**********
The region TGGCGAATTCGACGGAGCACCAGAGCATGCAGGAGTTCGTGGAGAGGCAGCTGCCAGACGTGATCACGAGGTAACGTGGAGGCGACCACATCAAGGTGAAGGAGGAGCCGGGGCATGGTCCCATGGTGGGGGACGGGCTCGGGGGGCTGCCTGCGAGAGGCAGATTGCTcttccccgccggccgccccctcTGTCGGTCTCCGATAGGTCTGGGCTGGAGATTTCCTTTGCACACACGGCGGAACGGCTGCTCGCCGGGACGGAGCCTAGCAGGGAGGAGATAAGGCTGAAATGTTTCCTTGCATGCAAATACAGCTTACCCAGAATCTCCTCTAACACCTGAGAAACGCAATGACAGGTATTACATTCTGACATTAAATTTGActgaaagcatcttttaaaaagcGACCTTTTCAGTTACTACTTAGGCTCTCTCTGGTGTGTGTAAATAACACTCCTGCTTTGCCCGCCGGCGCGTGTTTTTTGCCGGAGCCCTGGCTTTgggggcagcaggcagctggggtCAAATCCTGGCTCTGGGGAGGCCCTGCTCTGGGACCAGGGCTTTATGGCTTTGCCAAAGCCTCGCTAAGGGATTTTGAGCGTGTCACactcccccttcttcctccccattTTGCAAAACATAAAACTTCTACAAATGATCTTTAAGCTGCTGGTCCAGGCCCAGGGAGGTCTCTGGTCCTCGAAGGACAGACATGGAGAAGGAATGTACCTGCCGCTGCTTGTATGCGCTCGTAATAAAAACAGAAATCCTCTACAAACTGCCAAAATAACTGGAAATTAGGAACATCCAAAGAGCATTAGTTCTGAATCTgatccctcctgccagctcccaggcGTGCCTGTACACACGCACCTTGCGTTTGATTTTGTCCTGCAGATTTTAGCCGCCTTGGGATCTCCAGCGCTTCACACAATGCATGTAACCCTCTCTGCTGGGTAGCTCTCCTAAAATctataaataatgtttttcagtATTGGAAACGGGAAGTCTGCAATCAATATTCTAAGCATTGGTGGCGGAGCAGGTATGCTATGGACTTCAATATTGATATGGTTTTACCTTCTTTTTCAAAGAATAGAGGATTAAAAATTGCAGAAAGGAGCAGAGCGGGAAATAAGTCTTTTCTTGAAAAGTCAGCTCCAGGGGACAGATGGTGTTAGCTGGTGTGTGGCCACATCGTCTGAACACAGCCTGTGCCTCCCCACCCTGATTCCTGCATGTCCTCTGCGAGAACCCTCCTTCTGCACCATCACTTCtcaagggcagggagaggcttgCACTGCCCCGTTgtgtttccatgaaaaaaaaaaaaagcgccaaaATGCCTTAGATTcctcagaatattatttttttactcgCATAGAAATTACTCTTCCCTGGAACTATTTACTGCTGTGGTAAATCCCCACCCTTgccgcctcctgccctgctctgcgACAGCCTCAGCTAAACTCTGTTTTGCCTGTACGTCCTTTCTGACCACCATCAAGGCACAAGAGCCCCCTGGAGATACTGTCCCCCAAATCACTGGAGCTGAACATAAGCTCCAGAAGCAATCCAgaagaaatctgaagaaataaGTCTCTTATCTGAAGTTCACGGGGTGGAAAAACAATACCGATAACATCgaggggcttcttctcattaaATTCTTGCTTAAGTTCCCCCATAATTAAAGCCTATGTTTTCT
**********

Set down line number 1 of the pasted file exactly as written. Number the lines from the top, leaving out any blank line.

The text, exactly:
The region TGGCGAATTCGACGGAGCACCAGAGCATGCAGGAGTTCGTGGAGAGGCAGCTGCCAGACGTGATCACGAGGTAACGTGGAGGCGACCACATCAAGGTGAAGGAGGAGCCGGGGCATGGTCCCATGGTGGGGGACGGGCTCGGGGGGCTGCCTGCGAGAGGCAGATTGCTcttccccgccggccgccccctcTGTCGGTCTCCGATAGGTCTGGGCTGGAGATTTCCTTTGCACACACGGCGGAACGGCTGCTCGCCGGGACGGAGCCTAGCAGGGAGGAGATAAGGCTGAAATGTTTCCTTGCATGCAAATACAGCTTACCCAGAATCTCCTCTAACACCTGAGAAACGCAATGACAGGTATTACATTCTGACATTAAATTTGActgaaagcatcttttaaaaagcGACCTTTTCAGTTACTACTTAGGCTCTCTCTGGTGTGTGTAAATAACACTCCTGCTTTGCCCGCCGGCGCGTGTTTTTTGCCGGAGCCCTGGCTTTgggggcagcaggcagctggggtCAAATCCTGGCTCTGGGGAGGCCCTGCTCTGGGACCAGGGCTTTATGGCTTTGCCAAAGCCTCGCTAAGGGATTTTGAGCGTGTCACactcccccttcttcctccccattTTGCAAAACATAAAACTTCTACAAATGATCTTTAAGCTGCTGGTCCAGGCCCAGGGAGGTCTCTGGTCCTCGAAGGACAGACATGGAGAAGGAATGTACCTGCCGCTGCTTGTATGCGCTCGTAATAAAAACAGAAATCCTCTACAAACTGCCAAAATAACTGGAAATTAGGAACATCCAAAGAGCATTAGTTCTGAATCTgatccctcctgccagctcccaggcGTGCCTGTACACACGCACCTTGCGTTTGATTTTGTCCTGCAGATTTTAGCCGCCTTGGGATCTCCAGCGCTTCACACAATGCATGTAACCCTCTCTGCTGGGTAGCTCTCCTAAAATctataaataatgtttttcagtATTGGAAACGGGAAGTCTGCAATCAATATTCTAAGCATTGGTGGCGGAGCAGGTATGCTATGGACTTCAATATTGATATGGTTTTACCTTCTTTTTCAAAGAATAGAGGATTAAAAATTGCAGAAAGGAGCAGAGCGGGAAATAAGTCTTTTCTTGAAAAGTCAGCTCCAGGGGACAGATGGTGTTAGCTGGTGTGTGGCCACATCGTCTGAACACAGCCTGTGCCTCCCCACCCTGATTCCTGCATGTCCTCTGCGAGAACCCTCCTTCTGCACCATCACTTCtcaagggcagggagaggcttgCACTGCCCCGTTgtgtttccatgaaaaaaaaaaaaagcgccaaaATGCCTTAGATTcctcagaatattatttttttactcgCATAGAAATTACTCTTCCCTGGAACTATTTACTGCTGTGGTAAATCCCCACCCTTgccgcctcctgccctgctctgcgACAGCCTCAGCTAAACTCTGTTTTGCCTGTACGTCCTTTCTGACCACCATCAAGGCACAAGAGCCCCCTGGAGATACTGTCCCCCAAATCACTGGAGCTGAACATAAGCTCCAGAAGCAATCCAgaagaaatctgaagaaataaGTCTCTTATCTGAAGTTCACGGGGTGGAAAAACAATACCGATAACATCgaggggcttcttctcattaaATTCTTGCTTAAGTTCCCCCATAATTAAAGCCTATGTTTTCT